Most people going on a tour go with someone they know. A friend, a spouse, Aunt Margie, Uncle George. The first group I was with while touring the Mission District, stayed exactly that. Closed up, in their tiny little world of family and friends. No room to talk with anyone else. As we went from location to location, they talked only among themselves. When we got to a place to sit and eat, each took their own table, rather than sharing a community table. Half of the time, while seated, they pulled their pocket computer (AKA Smart Phone) out and checked something on it or texted. Not very friendly.

The second group, on the North Beach tour, were very open and friendly. We introduced ourselves, found out where each was from, walked together, talked together, and shared the experience. We even sat together and found out about each other’s lives. So much more fun and let’s face it SOCIAL!


So here are 10 of my very BASIC recommendations when participating in

Walking Food Tours:


1. These tours take place rain or shine, so be prepared.

2. Arrive on time and know that the place you are meeting in front of may not be a part of the tour, just a meeting place. They don’t have a sign-up sheet for you to sign-in on. Your tour guide will check you in. However, if it is a place of business, usually a coffee house or such, go in and buy a cup of coffee from them. It’s just the right thing to do.

3. Wear comfortable shoes. You don’t walk a long distance per se, but you walk a lot in a small space. The route is intended to give you maximum history, include all the hidden gems AND give you a wide variety of foods. So you wander through the streets in a rather interesting puzzle.

4. DON’T eat a big breakfast. A walking food tour is intended you give you many tastes, that will eventually fill you up. In Chicago, I had a whole slice of Chicago Pizza, a WHOLE Chicago dog, a large cupcake, plus more, so let’s say by the end of the tour, I was full full. Almost all of them will give you plenty to eat. Watch the video to get an idea (the food part starts about half-way in, but the rest is interesting too, after all, the Cubs won that night).

5. On many tours, at one stop or another, you can purchase wine, beer, or soft-drinks. It’s best to bring cash for these purchases. Most locations will have water available, but it doesn’t hurt to bring your own. Bathroom stops on some are more readily available then on others.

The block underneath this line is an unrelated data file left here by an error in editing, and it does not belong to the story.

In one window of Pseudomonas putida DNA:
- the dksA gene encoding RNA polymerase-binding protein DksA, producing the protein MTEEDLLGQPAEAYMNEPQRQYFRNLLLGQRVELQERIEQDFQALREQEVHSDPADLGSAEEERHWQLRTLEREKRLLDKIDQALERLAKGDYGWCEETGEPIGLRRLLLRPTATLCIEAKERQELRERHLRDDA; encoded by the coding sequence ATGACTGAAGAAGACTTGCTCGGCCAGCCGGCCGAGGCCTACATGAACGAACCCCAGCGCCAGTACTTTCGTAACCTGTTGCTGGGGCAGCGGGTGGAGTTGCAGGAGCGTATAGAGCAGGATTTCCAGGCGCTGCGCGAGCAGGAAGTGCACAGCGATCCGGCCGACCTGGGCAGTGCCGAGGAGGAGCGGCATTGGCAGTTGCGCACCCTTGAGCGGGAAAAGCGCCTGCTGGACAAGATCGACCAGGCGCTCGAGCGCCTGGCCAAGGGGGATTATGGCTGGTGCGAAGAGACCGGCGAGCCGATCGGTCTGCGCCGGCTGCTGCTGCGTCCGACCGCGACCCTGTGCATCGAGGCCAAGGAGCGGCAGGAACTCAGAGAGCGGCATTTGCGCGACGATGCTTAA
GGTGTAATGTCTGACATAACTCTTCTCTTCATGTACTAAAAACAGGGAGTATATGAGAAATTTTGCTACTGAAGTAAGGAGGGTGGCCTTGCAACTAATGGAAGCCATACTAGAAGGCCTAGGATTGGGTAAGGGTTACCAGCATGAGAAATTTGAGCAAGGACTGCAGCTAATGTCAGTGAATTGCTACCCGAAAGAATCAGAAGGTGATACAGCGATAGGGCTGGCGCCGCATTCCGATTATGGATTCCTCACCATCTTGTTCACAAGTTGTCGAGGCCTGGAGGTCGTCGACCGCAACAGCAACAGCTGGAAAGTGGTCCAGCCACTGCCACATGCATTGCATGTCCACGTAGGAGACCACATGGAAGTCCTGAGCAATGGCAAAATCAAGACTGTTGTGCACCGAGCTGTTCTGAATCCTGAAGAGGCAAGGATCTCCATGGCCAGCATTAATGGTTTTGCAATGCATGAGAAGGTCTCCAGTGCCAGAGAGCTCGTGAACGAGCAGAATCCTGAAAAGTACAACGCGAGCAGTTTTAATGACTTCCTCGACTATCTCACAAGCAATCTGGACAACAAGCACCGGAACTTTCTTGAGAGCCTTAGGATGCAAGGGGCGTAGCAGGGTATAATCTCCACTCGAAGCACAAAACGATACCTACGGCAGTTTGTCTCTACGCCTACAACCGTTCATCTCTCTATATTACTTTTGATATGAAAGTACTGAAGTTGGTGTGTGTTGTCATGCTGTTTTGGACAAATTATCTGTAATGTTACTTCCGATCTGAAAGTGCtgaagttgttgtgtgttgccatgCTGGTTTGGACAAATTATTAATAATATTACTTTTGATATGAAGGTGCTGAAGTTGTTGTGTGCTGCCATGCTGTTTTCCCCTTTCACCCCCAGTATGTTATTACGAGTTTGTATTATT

6. In smaller, or more popular places, you may be eating on the sidewalk (thus the name sidewalk tours). Holding a plate, along with a bunch of other items can be challenging, so have somewhere to ditch those items to keep your hands free to grab that bite.

7. You can make purchases at most places, but don’t confuse that with “shopping”. These tours have pre-determined times scheduled to get to each stop, so they cannot hold up the tour for you to shop. A map is always given at the end of the tour, and since you are usually only a few blocks from the starting point, it is easy enough to go back to shop for what you want (and then you don’t have to carry it around either).

8. Walking Food Tours will take you into the back door of many places, so you get the inside scoop. A lot of these places you would not see the same way if you tried to do it on your own. I have taken locals along with me, and they are as entertained as I am, mostly saying “I didn’t know that.”

9. The tour guides, as informative as they are, are not paid the “big bucks”, they work for tips. So if you have had a good time, be generous with them. 15% of the cost of the tour is a good start; per person. If you had more fun then that, show them. Of course, this means bring CASH!

10. Most of all, be social. Get to know each other. Put away your phone, except to take a selfie or two, and talk. It makes the day just so much more fun. For you, for me, for Casey, for everyone!

walking food tour

So eat, walk, learn, with  Walking Food Tours!